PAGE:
3) Nitrogen dioxide and oxygen are dissolved in water to
produced nitric acid.
4NO2 (g) + O2 (g) + H2O (l) 4HNO3 (aq)

a) Nitric acid is manufactured from ammonia before


To manufacture being used to make explosive like trinitrotoluene
explosive (TNT).
b) Nitric acid, in this case, is reacted with organic
substances like toluene.

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9.2.3 The industrial process in manufacture of ammonia

1. Haber process is the industrial method of producing ammonia.


2. It needs direct combination of nitrogen and hydrogen under high pressure in the
presence of a catalyst, often iron.
3. Nitrogen gas used in Haber process is obtained from the frictional distillation of
liquid air.
4. Hydrogen gas used in Haber process can be obtained by two methods:
a) The reaction between steam and heated coke (carbon)

C + H2O → CO + H2

b) The reaction between steam and natural gas ( consisting mainly of


methane)

CH4 + 2H2O → CO2 +


4H2
5. In the Haber process:
a) A mixture consisting of one volume of nitrogen gas and three volume of
hydrogen gas is compressed to a pressure between 200 – 500 atmospheres.
b) The gas mixture is passed through a catalyst of powdered iron at a
temperature of 450 - 550°C.
c) At this optimum temperature and pressure, ammonia gas is produced.

N2+ 3H2 → 2NH3

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The Haber process

Nitrogen Hydrogen

N2 and H2 are mixed in the proportion of 1:3

In the reactor chamber Unreacted N2


and H2 gases
N2(g) + 3H2(g) 2NH3(g)
Temperature: 450-500°C
Pressure: 200-500 atmospheres
Catalyst used: Iron fillings

In cooling chamber
Liquid ammonia

Outline of Haber process

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9.3 ALLOYS
9.3.1 ARRANGEMENT OF ATOMS IN METALS

1. The atom of pure metals are packed together closely. This causes the metal to have a
hight density
2. The forces of attraction between atoms (metallic bonds) are strong. More heat
energy is needed to overcome the metallic bond so that the atoms are further apart
during the melting. This is why metals usually have hight melting point.
3. Heat energy can be transferred easily from one atom to the next by vibration. This
make metal good conduct of heat.
4. The freely moving outermost electrons within the metal’s structure are able to
conduct electricity. Metal are, therefore, good electrical conductors.
5. Since atoms of pure metal are of the same size, they are arranged orderly in a regular
layered pattern. When a force is applied to metal, layer of atom slide easily over one
another. This make pure metals soft, malleable and ductile.

Layer of atom slide

Force

Metals are ductile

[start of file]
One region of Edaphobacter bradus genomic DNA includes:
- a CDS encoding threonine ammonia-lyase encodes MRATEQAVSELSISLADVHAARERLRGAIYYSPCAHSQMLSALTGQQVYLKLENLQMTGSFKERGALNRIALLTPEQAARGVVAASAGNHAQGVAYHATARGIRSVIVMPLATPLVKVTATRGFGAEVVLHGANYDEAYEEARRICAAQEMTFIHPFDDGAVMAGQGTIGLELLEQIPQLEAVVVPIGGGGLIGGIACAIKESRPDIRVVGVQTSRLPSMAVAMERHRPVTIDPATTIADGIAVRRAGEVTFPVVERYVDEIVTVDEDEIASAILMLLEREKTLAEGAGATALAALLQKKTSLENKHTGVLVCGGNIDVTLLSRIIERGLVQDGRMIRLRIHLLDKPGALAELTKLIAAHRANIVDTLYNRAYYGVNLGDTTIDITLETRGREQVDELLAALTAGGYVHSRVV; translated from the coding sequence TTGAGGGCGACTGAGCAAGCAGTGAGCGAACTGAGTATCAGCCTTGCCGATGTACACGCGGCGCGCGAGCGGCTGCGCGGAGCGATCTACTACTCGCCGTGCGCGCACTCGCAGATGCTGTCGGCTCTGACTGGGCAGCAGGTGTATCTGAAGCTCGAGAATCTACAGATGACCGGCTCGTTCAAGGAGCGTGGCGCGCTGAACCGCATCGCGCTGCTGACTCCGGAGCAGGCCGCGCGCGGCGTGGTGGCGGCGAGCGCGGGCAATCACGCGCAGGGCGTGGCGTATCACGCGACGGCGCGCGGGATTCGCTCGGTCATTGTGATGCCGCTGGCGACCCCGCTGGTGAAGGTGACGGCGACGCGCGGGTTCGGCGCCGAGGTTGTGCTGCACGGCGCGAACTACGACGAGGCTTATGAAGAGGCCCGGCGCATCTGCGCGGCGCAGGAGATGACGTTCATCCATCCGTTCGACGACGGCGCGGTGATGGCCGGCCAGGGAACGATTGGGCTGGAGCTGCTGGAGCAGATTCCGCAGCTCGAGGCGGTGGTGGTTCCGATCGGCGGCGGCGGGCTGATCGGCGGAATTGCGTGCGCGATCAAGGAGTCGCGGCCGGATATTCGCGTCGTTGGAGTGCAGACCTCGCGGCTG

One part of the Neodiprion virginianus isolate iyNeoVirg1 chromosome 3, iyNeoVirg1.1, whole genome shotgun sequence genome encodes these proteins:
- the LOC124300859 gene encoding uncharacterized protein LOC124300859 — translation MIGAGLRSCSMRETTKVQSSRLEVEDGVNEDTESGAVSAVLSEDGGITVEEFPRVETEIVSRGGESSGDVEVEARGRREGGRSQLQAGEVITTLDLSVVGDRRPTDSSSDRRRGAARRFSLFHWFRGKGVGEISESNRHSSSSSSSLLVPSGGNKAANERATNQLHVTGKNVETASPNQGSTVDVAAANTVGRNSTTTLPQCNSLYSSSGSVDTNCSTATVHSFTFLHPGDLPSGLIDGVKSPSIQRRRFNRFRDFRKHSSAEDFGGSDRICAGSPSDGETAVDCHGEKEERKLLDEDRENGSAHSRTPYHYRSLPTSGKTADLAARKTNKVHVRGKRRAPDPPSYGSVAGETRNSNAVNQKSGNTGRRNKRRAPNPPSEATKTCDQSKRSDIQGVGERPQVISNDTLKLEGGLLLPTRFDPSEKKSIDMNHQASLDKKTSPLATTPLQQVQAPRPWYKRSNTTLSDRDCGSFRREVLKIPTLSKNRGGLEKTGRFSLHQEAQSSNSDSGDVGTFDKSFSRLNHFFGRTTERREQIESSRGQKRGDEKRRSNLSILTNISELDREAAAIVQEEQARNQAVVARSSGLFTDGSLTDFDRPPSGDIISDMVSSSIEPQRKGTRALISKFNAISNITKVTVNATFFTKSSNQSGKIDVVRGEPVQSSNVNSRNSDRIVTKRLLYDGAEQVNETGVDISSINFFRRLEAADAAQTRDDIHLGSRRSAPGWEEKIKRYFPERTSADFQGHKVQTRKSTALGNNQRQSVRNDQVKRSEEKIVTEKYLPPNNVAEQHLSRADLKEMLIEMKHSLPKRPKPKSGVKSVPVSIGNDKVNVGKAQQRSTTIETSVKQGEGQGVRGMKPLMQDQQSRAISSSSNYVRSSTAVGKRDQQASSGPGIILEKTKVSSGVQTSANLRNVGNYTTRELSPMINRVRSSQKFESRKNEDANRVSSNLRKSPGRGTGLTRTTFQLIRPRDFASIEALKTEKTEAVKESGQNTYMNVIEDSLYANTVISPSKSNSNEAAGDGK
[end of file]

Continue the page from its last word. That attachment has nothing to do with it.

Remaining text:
The shape of the


Force metal change

Matel are malleable

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9.3.2 WHAT ARE ALLOYS

1. Pure metal are usually too soft for most uses. They also have a low resistance to
corrosion. They rush and tarnish easily.
2. To improve the physical properties of metal, a small amount of another element
(usually metal) is added to form another an alloy.
3. An alloy is a mixture of two or more metals (something non-metal) in a specific
proportion. For example:
a. Bronze (90% of copper and 10% of tin)
b. Steel (99% of iron and 1% of carbon)
4. The purposes of making alloys include the following:
a) Increase the strength
i. Pure iron is soft and vary malleable. When a small amount of carbon is added
to iron, an alloy, steal is formed. The more carbon is added, the stronger the
steel becomes.
ii. Pure aluminium is light but not strong. With a small amount of copper and
magnesium are added to aluminium, a strong, light and durable alloy call
duralumin is produced.
b) Improving the resistance to corrosion
i. Iron rust easily but stainless steel which contains 80.6% of iron, 0.4% of
carbon, 18% of chromium and 1% of nickel does not rush. These properties
make stainless steel suitable for making surgical instrument and cutlery.
ii. Pure copper tarnish easily. When zinc (30%) is added, the yellow alloy which
is known as brass develops a high resistance to corrosion.
c) Enhancing the appearance
i. Pewter, an alloy of tin (97%), antimony and copper is not only hard but also
has a more beautiful white silvery appearance.
ii. When copper is mixed with nickel to form cupronickel, an alloy that has an
attractive silvery, bright appearance is formed which is suitable for making
coins.

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9.3.3 Composition, Properties, Uses of Alloy

Alloy Composition Properties Uses


Cu 75% Hard, strong,
Cupronickel Coins
Ni 25% resist corrosion
Al 95%
Aeroplane part, electric cables
Duralumin Cu 4% Light, strong
racing bicycles
Mg 1%